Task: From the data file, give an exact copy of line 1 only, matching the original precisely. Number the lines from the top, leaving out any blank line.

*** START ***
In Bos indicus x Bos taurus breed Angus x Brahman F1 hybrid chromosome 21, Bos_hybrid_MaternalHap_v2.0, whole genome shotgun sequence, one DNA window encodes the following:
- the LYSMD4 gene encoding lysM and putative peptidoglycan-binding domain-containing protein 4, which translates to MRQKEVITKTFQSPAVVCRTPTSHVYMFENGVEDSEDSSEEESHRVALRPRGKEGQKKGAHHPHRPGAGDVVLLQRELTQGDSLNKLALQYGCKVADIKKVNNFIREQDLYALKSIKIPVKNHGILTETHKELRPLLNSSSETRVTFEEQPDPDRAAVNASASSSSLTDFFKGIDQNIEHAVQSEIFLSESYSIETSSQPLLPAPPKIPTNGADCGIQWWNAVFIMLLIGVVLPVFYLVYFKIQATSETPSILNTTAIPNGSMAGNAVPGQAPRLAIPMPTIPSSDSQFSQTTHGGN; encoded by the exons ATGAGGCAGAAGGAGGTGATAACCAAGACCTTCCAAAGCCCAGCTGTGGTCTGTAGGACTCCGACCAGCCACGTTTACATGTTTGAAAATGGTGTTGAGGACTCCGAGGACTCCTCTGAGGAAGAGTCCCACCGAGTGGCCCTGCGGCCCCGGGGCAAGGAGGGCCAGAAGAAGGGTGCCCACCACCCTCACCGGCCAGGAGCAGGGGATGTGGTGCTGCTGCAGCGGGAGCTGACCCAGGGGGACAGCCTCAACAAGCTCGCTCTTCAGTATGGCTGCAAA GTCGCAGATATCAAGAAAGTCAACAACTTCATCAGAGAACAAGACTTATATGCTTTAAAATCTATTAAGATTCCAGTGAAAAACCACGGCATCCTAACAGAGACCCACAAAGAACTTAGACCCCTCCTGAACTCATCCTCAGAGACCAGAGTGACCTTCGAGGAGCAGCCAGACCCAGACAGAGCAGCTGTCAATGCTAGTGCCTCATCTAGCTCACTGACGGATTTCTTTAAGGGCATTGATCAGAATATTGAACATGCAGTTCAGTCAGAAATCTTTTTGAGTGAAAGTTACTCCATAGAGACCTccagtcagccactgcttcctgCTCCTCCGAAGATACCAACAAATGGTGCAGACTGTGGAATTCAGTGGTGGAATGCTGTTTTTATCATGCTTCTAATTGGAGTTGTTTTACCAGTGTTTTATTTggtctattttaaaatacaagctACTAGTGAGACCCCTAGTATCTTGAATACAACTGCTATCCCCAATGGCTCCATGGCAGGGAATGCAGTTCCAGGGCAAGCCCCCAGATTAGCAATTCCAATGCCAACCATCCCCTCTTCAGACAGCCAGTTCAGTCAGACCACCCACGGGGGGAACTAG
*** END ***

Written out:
In Bos indicus x Bos taurus breed Angus x Brahman F1 hybrid chromosome 21, Bos_hybrid_MaternalHap_v2.0, whole genome shotgun sequence, one DNA window encodes the following: